Singapore private housing prices and rental rates rise 0.8% Q3

Cushman & Wakefield Wong Xian Yang is the head of Cushman & Wakefield Singapore and South-east Asia’s market research. He said, “Overall volume of sales has decreased as consumers are now more price-sensitive. “Some buyers are sitting on the sidelines, hoping for lower price.”

Tricia Song, CBRE’s Singapore & South-east Asia head of research, has noted that demand for private housing launches in Singapore is down on last year as buyer fatigue and refusal to pay high prices have taken hold.

URA data show developers sold 2,805 privately owned residential units that were not yet completed in Q3, which is up from 2 374 units during the prior quarter. But, in the third quarter of this year, private home sales fell by 8.5% from Q2 to just 1,946 homes.

There were 2,900 resale sales in Q3 which was also 2.6% lower than 2,976 transactions the quarter before. This was a slight improvement over the share of 55.2 percent in the preceding quarter.

URA pointed out that for four consecutive quarterly increases, rental prices have moderated. In Q3 2023, the increase was only 0.8 percent, which is the lowest since the fourth-quarter of 2020.

Tay predicts rental fluctuations ranging between minus 1 percent and plus 1 percent in the future quarters.

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CBRE Song, too, expects rents in China to decrease over the course of the next three quarters. Mak believes that URA will see its rental index continue to increase by up to 13 percent in this coming year. By 2024, the rental index may begin to shrink and report a total year drop of 6-12%.

“The rental marketplace is changing into a market of tenants,” he continued.

Nicholas Mak is chief researcher at According to him, this year the number private housing units that will be sold both in primary and secondary markets should range from 18,000.00 to 19.300.00 units. That’s a lower figure than the 21.890.00 units which were transacted the previous year.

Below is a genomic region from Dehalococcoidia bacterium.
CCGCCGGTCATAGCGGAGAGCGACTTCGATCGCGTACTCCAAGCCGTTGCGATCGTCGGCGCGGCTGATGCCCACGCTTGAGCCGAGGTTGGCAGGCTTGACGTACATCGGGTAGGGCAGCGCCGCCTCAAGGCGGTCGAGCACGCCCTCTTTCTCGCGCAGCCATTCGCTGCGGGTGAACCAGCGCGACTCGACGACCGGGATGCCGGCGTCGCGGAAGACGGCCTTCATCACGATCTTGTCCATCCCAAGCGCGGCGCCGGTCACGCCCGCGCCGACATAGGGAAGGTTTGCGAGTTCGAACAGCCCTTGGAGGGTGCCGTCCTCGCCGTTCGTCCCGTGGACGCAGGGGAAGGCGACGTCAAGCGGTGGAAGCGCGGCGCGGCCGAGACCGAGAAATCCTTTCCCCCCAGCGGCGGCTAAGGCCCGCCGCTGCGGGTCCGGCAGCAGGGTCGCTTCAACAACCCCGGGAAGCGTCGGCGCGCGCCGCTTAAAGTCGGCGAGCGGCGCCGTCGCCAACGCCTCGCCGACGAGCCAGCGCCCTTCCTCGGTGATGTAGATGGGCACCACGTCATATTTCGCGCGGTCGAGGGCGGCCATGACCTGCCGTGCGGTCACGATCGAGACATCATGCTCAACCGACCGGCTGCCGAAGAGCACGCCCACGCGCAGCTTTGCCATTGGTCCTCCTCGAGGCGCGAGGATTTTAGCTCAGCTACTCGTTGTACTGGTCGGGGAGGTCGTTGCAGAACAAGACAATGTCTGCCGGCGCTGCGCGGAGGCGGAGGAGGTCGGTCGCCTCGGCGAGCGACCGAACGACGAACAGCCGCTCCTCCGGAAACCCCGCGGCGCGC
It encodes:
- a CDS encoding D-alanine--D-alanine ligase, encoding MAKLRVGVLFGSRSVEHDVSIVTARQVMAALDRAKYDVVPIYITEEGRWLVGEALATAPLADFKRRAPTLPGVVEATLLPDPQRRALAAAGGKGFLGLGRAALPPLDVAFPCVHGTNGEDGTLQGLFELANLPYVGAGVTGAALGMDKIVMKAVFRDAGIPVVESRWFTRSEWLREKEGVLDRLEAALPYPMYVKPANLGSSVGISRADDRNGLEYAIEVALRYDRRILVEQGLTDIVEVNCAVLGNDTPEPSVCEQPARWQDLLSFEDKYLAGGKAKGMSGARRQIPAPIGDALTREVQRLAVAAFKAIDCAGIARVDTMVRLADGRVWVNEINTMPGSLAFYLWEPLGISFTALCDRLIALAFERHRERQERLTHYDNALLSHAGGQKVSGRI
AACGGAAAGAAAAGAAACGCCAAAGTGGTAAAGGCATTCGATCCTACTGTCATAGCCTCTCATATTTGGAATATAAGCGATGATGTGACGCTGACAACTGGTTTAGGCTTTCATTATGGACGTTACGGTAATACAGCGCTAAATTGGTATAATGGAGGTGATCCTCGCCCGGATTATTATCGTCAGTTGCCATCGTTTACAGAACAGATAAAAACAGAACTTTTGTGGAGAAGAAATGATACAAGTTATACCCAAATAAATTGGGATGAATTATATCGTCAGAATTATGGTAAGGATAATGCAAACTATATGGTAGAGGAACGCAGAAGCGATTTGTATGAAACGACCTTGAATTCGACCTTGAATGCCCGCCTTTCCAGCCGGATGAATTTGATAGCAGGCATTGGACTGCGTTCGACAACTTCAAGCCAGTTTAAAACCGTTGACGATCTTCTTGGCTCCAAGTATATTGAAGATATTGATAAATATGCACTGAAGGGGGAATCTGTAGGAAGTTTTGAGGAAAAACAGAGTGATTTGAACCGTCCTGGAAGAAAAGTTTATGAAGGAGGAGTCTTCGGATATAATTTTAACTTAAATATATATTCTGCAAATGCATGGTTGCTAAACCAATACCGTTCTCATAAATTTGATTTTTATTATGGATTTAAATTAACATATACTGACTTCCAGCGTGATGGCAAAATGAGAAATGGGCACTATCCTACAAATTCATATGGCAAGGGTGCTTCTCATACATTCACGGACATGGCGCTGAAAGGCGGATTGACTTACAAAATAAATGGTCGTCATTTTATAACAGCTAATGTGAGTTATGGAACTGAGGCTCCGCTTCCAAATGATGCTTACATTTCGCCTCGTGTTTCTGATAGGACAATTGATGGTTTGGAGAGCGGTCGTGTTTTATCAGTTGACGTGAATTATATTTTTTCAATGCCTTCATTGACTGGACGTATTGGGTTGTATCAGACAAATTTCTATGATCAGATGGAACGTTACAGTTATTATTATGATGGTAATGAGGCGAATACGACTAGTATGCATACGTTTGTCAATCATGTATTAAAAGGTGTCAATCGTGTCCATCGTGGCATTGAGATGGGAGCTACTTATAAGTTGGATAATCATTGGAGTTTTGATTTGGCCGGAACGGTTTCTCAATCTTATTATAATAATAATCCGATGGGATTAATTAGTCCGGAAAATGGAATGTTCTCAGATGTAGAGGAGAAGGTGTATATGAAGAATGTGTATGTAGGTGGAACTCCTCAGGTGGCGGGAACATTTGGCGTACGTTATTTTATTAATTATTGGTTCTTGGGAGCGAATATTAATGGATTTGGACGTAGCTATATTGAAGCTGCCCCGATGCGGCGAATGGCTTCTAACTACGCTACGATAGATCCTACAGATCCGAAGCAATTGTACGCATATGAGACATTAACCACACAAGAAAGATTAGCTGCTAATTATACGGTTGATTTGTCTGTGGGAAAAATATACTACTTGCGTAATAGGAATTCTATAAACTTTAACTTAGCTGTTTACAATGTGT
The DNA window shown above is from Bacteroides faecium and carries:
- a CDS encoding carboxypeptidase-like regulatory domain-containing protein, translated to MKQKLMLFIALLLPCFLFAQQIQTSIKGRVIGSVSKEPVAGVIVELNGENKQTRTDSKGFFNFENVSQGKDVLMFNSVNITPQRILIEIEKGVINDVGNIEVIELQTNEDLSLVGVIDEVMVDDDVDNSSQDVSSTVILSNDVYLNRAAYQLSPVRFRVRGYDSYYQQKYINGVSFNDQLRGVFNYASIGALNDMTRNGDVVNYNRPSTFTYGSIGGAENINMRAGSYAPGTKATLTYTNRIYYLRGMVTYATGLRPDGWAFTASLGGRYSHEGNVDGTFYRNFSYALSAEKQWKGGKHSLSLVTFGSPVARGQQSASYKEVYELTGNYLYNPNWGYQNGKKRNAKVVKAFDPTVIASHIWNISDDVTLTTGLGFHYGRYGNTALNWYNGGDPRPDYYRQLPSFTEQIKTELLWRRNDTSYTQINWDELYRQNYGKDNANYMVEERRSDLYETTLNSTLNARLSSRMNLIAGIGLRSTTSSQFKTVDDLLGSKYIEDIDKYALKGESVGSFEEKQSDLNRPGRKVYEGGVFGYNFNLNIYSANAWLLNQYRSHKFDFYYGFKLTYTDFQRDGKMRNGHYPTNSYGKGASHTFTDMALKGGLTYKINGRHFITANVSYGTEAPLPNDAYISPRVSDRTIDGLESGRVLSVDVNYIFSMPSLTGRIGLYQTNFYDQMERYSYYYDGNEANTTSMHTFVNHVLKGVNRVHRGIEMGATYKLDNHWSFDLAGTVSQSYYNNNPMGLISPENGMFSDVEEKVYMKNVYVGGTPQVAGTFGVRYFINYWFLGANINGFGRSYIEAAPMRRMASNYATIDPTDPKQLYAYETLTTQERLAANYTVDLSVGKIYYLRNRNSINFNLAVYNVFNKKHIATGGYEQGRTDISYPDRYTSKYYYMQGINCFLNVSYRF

According to him, “growing economic headwinds will be affecting the residential property markets in the months ahead, such as an eroding rental market; rising unfilled inventories; high borrowing costs, and uncertainty.”

URA’s index of rental prices for private residences rose 0.8% from quarter to quarter in Q3. This is a much smaller increase compared to gains of 2,8% in Q2 and 7,2% in the 1st quarter.
Index up 19% year-on-year.

Singapore’s Private Housing Market for the Third Quarter: Latest Government Data shows Signs of Stabilisation.

It was not surprising that the index grew slower than expected in Q3 in 2023. Private housing construction increased by 8,517, bringing the total to 15,883 for the entire first nine months.

The total for the year is likely to rise from 2016, which saw 20,803 completed private homes.

A semblance is emerging in the leasing market as well, where rental growth continues to be moderated despite an upswing in completions of housing this year.

Market participants are forming a consensus on the stabilisation of prices, despite an increase of 0.8 per cent in the Urban Redevelopment Authority’s private home price index (URA) in Q3 2020. This was an increase of more than 0.5 percent compared to URA’s last flash estimate on Oct 2. The second quarter of this year saw a decline of only 0.2 percent quarter-on quarter following the introduction of new cooling measures in April.

Over the past year, benchmark indexes are up 4.4%. That might seem counter-intuitive to the current sluggish sentiment in the geopolitical and macro-economic arenas.

Knight Frank Singapore research director Leonard Tay provided some perspective. “URA’s global private home index for Q3 2020 reflects a 3,9% rise over the level of Q4202,” he said. For the year of 2023 we project a growth in the 4+ per cent range. It would mean a slowdown to the rate of growth in prices after hikes in both 2021 and 2022.

In Q3 2023 the drop by 3.5 percent in the amount of private houses sold from 5 388 units to 5,201 was another indicator of stabilisation. In both the developer and resale sectors, there were decreases. Sub-sale units rose however to 355 unit in Q3 from 285 unit in Q2 in 2023.

URAs index of private residential rentals grew at a rate of 29.7% per year last, up from 9.9% per annum in 2020. This rental boom was caused in large part by a dramatic drop in housing completions because of Covid-related disruptions to construction and the global supply chain.

URA figures show the vacancy rate in private housing rose to 8.4 % at end Q3, from 6.3% Q2 and 5.7% Q3 2022.

Based on completion dates expected by developers, the 9 875 houses will be available next year.

Mak explained: “Because more housing units, both private and publicly-funded, will be constructed in the coming month, many locals who were renting out their apartments while they waited for their own homes to complete, may choose not to renew leases.”

CBRE Song’s comments were also similar: “Expatriate hiring could decline as companies cut back and restructure in light of the current economic challenges.”

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